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U.S. officials in Germany get terror warning

Story Highlights

Several officials dismiss connection to al Qaeda
• Official: Plot in advanced stages of planning against U.S. facilities in Germany
• Security level raised at diplomatic but not military facilities
• Senior federal official says plot involved use of bombs and small arms
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WASHINGTON (CNN) -- An alleged plot by a group of Islamic extremists against U.S. facilities in Germany led officials to increase security last month, a senior federal official told CNN on Friday.

While many U.S. and German officials were quick to say there has been no new information since then, Friday marked the first time information about what led to that raised security level was released.

The official, who insisted on anonymity, said the plot was in the advanced planning stages, and included the use of bombs and small arms against U.S. facilities -- possibly military facilities. (Watch reasons why alleged threat is being taken seriously Video)

The State Department, in a "warden message" April 20, said, "U.S. diplomatic and consular facilities in Germany are increasing their security posture. We are taking these steps in response to a heightened threat situation."

But U.S. military facilities in the country did not increase their security level. A military spokesman said the headquarters in Germany, at Patch Barrack in Stuttgart, remains at force protection level "Bravo," which means "threat of terrorist activity exists" but does not indicate a likelihood of activity.

A military official said the April 20 warden message was based on intelligence that was not specific and contained no "actionable" intelligence. (Wardens are volunteers who help embassies quickly convey official information to U.S. citizens in foreign countries.)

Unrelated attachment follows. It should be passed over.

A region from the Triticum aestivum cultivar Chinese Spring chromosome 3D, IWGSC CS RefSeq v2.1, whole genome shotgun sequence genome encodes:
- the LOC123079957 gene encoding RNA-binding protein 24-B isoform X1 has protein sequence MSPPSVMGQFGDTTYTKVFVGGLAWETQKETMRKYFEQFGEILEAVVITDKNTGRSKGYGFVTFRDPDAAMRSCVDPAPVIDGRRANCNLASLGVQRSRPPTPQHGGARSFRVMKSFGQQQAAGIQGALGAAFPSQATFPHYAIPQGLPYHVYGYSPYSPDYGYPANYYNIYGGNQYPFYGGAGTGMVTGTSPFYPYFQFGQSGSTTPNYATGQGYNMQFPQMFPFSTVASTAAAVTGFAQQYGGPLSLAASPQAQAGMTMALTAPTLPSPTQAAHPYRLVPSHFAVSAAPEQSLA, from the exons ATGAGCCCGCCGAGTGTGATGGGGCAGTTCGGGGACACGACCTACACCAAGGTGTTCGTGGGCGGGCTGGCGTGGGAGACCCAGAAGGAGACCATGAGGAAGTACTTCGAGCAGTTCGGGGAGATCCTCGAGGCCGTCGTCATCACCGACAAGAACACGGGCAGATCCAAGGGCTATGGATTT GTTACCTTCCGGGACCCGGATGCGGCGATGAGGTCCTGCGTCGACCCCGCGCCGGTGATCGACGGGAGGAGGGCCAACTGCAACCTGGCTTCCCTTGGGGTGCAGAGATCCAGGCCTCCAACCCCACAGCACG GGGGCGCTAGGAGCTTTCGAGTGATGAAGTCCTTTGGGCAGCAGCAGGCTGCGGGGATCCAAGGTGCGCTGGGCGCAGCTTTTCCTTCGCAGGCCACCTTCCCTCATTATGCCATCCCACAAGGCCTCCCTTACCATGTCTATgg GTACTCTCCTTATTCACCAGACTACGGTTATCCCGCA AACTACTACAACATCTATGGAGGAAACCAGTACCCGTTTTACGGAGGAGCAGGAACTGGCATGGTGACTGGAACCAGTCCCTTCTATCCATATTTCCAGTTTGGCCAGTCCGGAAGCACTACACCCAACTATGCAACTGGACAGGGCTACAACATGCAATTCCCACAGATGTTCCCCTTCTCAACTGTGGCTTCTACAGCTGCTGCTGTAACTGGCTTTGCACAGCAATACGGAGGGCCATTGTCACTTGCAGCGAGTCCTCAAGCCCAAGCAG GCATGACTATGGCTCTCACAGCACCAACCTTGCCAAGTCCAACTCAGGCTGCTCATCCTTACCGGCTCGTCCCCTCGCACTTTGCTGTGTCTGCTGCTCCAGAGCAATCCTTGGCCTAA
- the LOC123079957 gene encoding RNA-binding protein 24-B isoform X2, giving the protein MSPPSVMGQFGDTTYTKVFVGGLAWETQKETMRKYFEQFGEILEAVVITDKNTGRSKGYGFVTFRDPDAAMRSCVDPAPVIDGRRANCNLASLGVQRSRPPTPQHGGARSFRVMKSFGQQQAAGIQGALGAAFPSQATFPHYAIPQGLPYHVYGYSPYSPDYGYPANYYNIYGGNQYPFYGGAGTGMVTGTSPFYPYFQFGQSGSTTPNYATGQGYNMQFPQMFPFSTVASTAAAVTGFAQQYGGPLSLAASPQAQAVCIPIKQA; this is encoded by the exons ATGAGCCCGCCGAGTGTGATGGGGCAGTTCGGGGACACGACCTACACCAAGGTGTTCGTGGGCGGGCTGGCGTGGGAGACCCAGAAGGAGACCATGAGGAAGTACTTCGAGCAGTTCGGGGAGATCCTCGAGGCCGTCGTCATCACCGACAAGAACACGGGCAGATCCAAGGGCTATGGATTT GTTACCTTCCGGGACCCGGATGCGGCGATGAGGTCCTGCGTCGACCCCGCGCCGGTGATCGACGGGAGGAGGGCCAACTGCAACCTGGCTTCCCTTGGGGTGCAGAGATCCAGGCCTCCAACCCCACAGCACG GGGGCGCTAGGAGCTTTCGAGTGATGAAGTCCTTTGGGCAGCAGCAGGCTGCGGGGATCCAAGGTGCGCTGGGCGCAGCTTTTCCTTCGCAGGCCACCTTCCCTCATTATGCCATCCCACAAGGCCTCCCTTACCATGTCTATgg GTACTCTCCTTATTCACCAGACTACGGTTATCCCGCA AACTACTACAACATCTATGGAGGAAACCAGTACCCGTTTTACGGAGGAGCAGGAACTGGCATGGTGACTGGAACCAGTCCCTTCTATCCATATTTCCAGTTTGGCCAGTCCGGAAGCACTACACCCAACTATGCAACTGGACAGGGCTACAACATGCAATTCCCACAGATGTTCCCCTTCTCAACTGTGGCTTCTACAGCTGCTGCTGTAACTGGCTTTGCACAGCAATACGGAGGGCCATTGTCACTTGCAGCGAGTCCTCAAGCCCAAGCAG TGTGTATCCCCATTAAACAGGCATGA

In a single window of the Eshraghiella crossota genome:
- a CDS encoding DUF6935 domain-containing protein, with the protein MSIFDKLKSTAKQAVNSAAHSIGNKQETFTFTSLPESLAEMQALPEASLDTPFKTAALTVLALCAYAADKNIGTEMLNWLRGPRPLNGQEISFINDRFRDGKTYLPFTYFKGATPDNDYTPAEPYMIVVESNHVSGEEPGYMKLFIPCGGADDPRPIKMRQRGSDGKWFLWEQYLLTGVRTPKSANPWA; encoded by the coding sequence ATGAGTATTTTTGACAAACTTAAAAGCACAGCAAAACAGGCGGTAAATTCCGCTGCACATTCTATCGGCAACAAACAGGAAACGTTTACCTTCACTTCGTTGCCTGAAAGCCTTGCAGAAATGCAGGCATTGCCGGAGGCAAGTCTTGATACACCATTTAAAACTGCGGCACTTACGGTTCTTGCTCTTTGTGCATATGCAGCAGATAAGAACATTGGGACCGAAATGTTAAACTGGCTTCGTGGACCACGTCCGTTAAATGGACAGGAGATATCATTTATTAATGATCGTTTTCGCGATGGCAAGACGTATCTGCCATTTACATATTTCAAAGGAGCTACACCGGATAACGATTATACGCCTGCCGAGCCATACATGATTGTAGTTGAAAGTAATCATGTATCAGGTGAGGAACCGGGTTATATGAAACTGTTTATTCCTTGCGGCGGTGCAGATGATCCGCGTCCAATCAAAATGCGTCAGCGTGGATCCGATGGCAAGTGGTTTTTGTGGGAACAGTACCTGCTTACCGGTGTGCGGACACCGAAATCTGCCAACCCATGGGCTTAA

Intelligence officials characterized the alleged plotters as "Islamic extremists," but were not more specific. Several waved off suggestions of a possible link to al Qaeda.

Officials at the Pentagon and U.S. and German embassies emphasized that there was no expectation of an imminent attack.

The Department of Homeland Security issued a statement saying there also is no credible intelligence to suggest an imminent threat on U.S. soil.

The FBI echoed that, but added that while the agency is not aware of an imminent attack within Germany or the United States, "such a possibility cannot be discounted." It said it is working closely with law enforcement and intelligence communities in both countries.

German Interior Minister Wolfgang Schaeuble told ABC: "The danger level is high. We are part of the global threat by Islamist terrorism."

U.S. air marshals are providing additional protection on flights between Germany and the United States, law enforcement officials told

Germany will host the G-8 Summit next month and has been engaged in a security crackdown in recent days. More than 900 officers took part in anti-terror raids, arresting more than 40 people.

CNN's Jeanne Meserve, Frederik Pleitgen, Barbara Starr, Jamie McIntyre and Pam Benson contributed to this report.





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